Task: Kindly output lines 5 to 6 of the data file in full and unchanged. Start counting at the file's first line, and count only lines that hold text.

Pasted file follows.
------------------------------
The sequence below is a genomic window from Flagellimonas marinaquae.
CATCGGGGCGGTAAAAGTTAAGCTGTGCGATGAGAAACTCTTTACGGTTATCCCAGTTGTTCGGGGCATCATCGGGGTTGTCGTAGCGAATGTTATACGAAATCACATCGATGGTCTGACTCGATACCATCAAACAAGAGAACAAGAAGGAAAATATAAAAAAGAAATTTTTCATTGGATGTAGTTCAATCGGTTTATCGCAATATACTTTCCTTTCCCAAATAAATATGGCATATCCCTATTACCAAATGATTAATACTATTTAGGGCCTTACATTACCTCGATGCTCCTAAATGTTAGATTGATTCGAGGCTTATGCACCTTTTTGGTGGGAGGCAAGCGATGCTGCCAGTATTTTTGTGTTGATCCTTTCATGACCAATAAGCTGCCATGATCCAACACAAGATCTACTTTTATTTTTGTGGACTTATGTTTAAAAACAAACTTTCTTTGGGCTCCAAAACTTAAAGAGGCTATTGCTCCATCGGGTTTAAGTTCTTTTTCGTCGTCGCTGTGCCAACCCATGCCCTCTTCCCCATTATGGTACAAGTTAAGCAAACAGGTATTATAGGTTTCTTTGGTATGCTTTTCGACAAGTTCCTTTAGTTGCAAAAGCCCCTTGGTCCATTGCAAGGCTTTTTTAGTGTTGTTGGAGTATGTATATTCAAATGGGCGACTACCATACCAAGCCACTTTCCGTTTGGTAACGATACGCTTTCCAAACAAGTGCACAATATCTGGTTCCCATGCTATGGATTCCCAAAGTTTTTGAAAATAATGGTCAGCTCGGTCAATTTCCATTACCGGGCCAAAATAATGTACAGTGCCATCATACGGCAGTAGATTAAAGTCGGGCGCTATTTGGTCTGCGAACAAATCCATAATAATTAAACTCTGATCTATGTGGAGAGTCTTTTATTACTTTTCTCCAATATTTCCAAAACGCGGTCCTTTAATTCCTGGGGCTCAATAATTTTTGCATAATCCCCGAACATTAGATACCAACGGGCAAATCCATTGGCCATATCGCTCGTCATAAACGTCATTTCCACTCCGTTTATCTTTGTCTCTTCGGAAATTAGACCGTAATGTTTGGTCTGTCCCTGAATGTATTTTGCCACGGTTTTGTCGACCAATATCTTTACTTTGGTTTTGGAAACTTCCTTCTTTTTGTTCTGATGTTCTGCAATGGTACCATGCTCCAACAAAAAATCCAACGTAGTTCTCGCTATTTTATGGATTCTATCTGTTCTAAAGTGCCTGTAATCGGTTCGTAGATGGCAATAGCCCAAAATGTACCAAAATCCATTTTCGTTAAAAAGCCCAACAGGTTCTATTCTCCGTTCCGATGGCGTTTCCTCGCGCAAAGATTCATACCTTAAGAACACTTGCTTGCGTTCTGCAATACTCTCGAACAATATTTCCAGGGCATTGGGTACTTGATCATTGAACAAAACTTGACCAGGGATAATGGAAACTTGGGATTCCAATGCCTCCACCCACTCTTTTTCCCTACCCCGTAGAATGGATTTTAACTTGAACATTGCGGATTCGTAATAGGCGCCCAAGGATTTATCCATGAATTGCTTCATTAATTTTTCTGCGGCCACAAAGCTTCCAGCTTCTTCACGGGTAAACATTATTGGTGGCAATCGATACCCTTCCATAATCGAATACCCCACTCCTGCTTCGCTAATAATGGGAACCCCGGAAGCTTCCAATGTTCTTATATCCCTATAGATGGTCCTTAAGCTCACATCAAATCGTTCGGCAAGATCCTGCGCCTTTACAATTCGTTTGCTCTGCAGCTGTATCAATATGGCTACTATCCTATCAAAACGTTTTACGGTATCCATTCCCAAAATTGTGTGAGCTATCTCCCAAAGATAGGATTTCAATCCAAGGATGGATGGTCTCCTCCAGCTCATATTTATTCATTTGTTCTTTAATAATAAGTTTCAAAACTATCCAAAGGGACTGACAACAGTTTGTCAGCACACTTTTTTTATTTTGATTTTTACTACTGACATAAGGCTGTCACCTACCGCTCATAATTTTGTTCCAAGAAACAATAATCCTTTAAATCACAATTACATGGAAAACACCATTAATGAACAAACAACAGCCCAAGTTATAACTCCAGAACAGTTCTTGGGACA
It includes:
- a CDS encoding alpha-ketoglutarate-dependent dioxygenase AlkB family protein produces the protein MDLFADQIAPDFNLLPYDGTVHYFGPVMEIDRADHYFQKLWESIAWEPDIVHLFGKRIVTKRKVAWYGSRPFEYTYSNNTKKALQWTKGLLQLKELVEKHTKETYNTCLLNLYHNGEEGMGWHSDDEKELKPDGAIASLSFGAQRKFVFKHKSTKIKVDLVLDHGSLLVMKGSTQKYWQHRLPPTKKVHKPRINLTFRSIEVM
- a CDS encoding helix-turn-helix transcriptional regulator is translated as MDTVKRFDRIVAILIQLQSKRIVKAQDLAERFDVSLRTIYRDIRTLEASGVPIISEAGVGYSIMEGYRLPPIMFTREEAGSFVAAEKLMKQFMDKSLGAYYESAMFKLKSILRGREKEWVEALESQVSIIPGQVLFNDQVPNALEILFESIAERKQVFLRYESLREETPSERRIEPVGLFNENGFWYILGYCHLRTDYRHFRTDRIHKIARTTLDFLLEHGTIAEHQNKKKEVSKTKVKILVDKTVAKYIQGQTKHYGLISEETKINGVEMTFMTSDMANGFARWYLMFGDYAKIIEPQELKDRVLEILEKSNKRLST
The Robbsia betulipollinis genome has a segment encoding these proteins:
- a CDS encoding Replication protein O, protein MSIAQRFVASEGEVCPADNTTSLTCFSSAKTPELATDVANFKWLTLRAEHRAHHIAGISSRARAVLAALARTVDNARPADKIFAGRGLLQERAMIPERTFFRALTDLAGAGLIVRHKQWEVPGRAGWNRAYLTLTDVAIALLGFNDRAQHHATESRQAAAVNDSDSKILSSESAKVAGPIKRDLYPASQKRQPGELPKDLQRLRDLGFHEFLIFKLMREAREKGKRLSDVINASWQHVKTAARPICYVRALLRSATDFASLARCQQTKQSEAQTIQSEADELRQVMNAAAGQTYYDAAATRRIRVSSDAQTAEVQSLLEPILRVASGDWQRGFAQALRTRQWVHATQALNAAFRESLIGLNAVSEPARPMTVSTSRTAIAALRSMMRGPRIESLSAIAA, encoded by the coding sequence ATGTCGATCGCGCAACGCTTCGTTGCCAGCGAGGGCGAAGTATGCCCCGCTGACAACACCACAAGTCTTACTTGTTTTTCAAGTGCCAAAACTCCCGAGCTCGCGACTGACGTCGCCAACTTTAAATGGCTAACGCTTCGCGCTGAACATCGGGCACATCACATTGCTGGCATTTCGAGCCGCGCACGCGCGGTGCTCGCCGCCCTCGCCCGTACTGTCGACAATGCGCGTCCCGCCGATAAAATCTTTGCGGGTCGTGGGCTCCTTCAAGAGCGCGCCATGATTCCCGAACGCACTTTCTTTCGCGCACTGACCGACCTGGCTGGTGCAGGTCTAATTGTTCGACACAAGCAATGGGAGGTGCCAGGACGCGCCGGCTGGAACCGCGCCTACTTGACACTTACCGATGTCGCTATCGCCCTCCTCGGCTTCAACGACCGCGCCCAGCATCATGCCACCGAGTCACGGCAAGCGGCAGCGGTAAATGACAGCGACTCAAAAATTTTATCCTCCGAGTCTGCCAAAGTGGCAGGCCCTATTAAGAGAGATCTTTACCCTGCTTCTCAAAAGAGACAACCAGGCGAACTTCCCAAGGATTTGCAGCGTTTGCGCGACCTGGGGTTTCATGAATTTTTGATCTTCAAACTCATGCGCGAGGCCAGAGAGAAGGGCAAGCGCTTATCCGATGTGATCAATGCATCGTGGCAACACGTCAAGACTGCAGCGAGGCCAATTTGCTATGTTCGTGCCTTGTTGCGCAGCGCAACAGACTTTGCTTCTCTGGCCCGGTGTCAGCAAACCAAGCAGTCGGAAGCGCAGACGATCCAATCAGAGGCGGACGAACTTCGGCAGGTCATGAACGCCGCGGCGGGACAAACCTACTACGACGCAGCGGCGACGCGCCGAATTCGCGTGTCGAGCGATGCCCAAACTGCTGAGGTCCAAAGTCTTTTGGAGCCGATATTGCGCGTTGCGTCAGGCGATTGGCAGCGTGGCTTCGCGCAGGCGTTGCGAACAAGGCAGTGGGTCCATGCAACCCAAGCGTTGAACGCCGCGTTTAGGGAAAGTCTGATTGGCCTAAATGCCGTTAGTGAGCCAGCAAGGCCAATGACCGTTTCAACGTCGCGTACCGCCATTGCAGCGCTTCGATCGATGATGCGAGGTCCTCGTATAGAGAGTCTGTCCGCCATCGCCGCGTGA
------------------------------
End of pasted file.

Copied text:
- a CDS encoding helix-turn-helix transcriptional regulator is translated as MDTVKRFDRIVAILIQLQSKRIVKAQDLAERFDVSLRTIYRDIRTLEASGVPIISEAGVGYSIMEGYRLPPIMFTREEAGSFVAAEKLMKQFMDKSLGAYYESAMFKLKSILRGREKEWVEALESQVSIIPGQVLFNDQVPNALEILFESIAERKQVFLRYESLREETPSERRIEPVGLFNENGFWYILGYCHLRTDYRHFRTDRIHKIARTTLDFLLEHGTIAEHQNKKKEVSKTKVKILVDKTVAKYIQGQTKHYGLISEETKINGVEMTFMTSDMANGFARWYLMFGDYAKIIEPQELKDRVLEILEKSNKRLST
The Robbsia betulipollinis genome has a segment encoding these proteins: